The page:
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On campus, it’s typical to hear someone claim that miracles do not and cannot happen. Maybe they claim that it’s irrational and unscientific to believe that the laws of nature can be bent to where a miracle occurs. We don’t see miracles happen in our everyday lives, so they can’t be real. But is this the truth? Can we believe in miracles?

First, we need to recognize the purpose and limitations of science. Science can only test and observe the natural world, the things that we can experience with the five senses. If there is no God, then the universe is all there is. If the universe is all there is, science can literally explain everything. However, even atheists recognize that we need more than science to make sense out of this life. Whereas science can answer the questions “what?” and “how?”, philosophy (among other fields) is equipped to answer the question “why?” Although atheists claim that the universe is all there is and that natural selection and the evolutionary process determine our fate, they still recognize humanity’s need for purpose, love, and our pursuit of transcendent beauty, pursuits that cannot be explained by science.

So, what do we do with these human pursuits that cannot be explained by science? This is where religion comes in. Isn’t it reasonable to recognize that all people long to live for something bigger than themselves and assume that there is a bigger purpose? Wouldn’t it actually be unscientific to recognize our longing for purpose and then assume (without investigation) that there can’t be one? To not search for answers for our need for purpose is to automatically assume that there are none.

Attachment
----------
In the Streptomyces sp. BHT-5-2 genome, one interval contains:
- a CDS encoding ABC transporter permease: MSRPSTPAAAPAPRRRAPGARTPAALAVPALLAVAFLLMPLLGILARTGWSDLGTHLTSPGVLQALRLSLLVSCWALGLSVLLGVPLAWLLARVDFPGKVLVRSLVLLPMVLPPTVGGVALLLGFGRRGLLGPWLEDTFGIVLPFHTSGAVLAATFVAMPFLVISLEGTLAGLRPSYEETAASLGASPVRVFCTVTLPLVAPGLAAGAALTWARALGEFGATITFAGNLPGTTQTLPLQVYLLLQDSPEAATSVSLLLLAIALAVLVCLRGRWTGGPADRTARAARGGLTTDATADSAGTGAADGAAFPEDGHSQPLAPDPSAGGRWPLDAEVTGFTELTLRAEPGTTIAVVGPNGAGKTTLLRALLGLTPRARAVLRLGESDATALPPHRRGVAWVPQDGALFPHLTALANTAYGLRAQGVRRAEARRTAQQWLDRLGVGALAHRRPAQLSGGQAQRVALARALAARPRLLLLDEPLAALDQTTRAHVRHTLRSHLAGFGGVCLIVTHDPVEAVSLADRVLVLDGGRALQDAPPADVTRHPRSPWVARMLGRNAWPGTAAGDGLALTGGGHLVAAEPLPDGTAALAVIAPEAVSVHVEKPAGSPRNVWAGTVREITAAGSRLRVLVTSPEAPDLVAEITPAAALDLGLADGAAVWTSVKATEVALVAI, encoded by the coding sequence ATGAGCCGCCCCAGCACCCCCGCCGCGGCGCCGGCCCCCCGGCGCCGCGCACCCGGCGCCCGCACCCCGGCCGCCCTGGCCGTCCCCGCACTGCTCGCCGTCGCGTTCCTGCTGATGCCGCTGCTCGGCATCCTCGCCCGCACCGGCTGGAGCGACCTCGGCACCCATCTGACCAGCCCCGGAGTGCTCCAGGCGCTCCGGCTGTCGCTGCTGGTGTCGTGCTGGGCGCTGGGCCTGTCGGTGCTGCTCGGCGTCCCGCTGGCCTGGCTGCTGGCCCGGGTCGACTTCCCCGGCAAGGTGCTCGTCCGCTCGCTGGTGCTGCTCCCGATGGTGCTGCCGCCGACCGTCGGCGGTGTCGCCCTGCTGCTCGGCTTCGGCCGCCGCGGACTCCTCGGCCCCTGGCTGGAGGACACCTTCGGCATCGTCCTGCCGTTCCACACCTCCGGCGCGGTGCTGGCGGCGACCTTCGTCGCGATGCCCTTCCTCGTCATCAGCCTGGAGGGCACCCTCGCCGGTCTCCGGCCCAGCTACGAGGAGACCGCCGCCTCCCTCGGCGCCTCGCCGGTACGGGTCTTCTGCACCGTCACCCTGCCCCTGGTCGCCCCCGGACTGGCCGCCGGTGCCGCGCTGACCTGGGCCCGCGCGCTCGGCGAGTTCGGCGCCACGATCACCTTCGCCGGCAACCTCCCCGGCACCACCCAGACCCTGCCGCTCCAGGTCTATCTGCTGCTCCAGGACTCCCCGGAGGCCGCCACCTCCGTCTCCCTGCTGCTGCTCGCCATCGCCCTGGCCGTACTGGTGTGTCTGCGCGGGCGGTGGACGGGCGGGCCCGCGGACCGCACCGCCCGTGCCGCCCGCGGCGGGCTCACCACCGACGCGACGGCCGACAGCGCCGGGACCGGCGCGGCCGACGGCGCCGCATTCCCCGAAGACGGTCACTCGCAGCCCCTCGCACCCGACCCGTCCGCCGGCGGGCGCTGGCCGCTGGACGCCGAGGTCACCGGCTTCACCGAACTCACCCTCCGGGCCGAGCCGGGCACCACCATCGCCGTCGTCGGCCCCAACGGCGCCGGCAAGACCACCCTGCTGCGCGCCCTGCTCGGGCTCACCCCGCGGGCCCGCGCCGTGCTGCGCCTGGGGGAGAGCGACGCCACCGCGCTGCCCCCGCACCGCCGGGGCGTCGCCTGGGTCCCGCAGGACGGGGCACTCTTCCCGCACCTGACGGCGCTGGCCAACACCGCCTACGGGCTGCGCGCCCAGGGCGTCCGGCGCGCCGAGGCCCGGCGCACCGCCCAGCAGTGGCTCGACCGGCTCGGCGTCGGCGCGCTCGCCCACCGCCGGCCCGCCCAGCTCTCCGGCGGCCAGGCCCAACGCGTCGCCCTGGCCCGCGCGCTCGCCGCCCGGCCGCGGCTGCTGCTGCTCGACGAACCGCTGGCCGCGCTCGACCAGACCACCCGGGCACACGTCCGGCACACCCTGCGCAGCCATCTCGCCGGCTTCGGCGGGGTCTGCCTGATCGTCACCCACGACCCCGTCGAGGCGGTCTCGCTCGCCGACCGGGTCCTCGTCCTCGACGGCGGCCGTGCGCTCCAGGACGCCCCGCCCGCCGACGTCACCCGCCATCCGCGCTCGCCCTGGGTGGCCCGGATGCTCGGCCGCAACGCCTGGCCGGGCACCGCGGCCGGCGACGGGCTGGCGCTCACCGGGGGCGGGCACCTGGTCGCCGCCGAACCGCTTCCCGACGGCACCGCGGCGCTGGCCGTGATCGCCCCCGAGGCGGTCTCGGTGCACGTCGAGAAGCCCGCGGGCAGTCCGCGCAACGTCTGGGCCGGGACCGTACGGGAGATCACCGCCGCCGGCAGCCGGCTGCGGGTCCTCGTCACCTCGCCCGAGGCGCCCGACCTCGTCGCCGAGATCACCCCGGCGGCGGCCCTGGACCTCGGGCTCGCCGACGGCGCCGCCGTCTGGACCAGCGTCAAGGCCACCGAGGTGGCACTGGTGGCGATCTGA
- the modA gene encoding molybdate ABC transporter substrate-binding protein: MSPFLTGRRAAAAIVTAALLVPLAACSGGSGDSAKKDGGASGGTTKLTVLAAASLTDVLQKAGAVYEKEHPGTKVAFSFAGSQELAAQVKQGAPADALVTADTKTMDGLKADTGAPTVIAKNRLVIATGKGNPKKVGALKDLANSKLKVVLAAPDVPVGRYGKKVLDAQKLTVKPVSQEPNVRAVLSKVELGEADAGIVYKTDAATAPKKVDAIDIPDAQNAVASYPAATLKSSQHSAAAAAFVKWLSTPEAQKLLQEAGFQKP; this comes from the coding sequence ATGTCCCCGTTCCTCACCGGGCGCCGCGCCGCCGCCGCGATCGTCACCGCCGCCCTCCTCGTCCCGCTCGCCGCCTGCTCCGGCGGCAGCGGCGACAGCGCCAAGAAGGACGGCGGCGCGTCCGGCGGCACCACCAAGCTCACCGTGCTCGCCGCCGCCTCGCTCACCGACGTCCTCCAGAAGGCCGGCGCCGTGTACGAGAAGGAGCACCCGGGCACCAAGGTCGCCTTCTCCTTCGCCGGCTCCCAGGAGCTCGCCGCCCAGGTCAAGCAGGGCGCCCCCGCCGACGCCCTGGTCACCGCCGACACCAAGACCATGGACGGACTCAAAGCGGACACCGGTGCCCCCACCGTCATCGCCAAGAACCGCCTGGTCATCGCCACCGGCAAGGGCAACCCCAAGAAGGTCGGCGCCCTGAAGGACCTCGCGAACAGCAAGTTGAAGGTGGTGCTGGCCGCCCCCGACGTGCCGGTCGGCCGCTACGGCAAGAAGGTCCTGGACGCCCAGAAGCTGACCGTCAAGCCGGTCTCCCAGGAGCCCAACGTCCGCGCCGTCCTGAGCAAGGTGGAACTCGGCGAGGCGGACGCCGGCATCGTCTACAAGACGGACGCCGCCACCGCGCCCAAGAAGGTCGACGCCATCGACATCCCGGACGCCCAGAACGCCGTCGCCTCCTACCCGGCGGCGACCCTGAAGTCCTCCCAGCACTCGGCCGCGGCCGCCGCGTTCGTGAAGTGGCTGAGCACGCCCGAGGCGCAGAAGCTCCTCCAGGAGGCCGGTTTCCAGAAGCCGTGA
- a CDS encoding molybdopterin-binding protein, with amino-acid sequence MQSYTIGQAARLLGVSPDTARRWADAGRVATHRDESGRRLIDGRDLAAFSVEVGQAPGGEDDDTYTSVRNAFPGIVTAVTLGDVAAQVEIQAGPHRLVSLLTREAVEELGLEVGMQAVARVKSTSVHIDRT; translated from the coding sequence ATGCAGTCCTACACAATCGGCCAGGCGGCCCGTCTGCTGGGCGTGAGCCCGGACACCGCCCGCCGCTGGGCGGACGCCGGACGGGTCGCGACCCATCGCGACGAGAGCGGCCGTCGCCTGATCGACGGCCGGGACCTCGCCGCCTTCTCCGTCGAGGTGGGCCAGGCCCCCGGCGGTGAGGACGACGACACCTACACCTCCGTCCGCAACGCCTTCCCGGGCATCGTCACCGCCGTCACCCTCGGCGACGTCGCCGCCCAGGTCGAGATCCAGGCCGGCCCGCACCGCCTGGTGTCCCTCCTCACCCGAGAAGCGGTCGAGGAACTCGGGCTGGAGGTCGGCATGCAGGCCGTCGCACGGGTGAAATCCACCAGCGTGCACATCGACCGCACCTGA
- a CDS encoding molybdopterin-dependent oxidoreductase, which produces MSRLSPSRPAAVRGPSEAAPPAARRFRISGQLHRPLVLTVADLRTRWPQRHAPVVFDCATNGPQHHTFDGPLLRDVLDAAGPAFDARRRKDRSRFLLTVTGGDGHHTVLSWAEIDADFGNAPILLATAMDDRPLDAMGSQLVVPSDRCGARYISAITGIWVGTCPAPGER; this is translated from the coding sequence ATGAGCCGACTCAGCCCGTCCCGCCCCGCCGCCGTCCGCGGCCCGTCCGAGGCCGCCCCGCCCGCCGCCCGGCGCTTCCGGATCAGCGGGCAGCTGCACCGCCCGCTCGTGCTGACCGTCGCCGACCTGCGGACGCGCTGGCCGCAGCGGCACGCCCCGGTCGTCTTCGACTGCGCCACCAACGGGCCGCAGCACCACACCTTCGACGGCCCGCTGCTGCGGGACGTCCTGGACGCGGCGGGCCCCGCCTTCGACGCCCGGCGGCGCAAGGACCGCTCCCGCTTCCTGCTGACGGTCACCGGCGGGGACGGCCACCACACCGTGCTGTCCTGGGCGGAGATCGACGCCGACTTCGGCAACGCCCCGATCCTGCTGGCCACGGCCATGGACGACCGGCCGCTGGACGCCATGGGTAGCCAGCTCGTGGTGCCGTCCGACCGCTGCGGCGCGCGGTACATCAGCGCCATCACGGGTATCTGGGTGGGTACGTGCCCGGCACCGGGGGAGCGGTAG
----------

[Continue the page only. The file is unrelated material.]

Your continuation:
In the same way, to deny the possibility of miracles is to assume that there is no God that exists outside the universe. Is that a legitimate assumption? We have already noted that humans have a need for transcendence that our natural world can’t satisfy. Scientists have also recognized parts of the natural world that science cannot explain. For example, since our universe is constantly expanding, we can rewind the clock to observe where our universe has been in the past. Astrophysicists have made astonishing discoveries by doing that, and yet cannot explain the first 10-60 of a second of our universe’s existence or how the expansion of the universe even began. Since we know that all matter and energy in the universe comes from something else, how do we explain the existence of everything without something (or someone) causing it? Christians believe that God is that cause.

Therefore, it makes sense to believe that God made the universe. That means that God has installed laws of nature, constants, and quantities into the fabric of our world that act as our universe’s “default” settings. Since God came up with these laws of nature, he has authority over them. They are under his control, which means that even if we never see a miracle with our own eyes, God has the ability and the right to bend the laws of nature for a short period of time to accomplish something that he wants to do.

Miracles happen when God bends the laws of nature to do what he wants to do. Miracles are unreasonable on if God doesn’t exist, but when we recognize that God has created the laws of nature and is powerful enough to change them whenever he wants, miracles are not only possible, they are expected. The Bible claims that God performed many miracles, including the parting of the Red Sea (Exodus 14:21-22), providing manna from heaven for the Israelites in the desert (Exodus 16:14-15), and the most notable of all, raising Jesus from the dead (Matthew 28:5-6).

For more, check out this video:

For a more in-depth look at the possibility of miracles, read this.

If you want to learn more about God’s existence, click here.

If you want to learn more about the miracle of the resurrection, click here.

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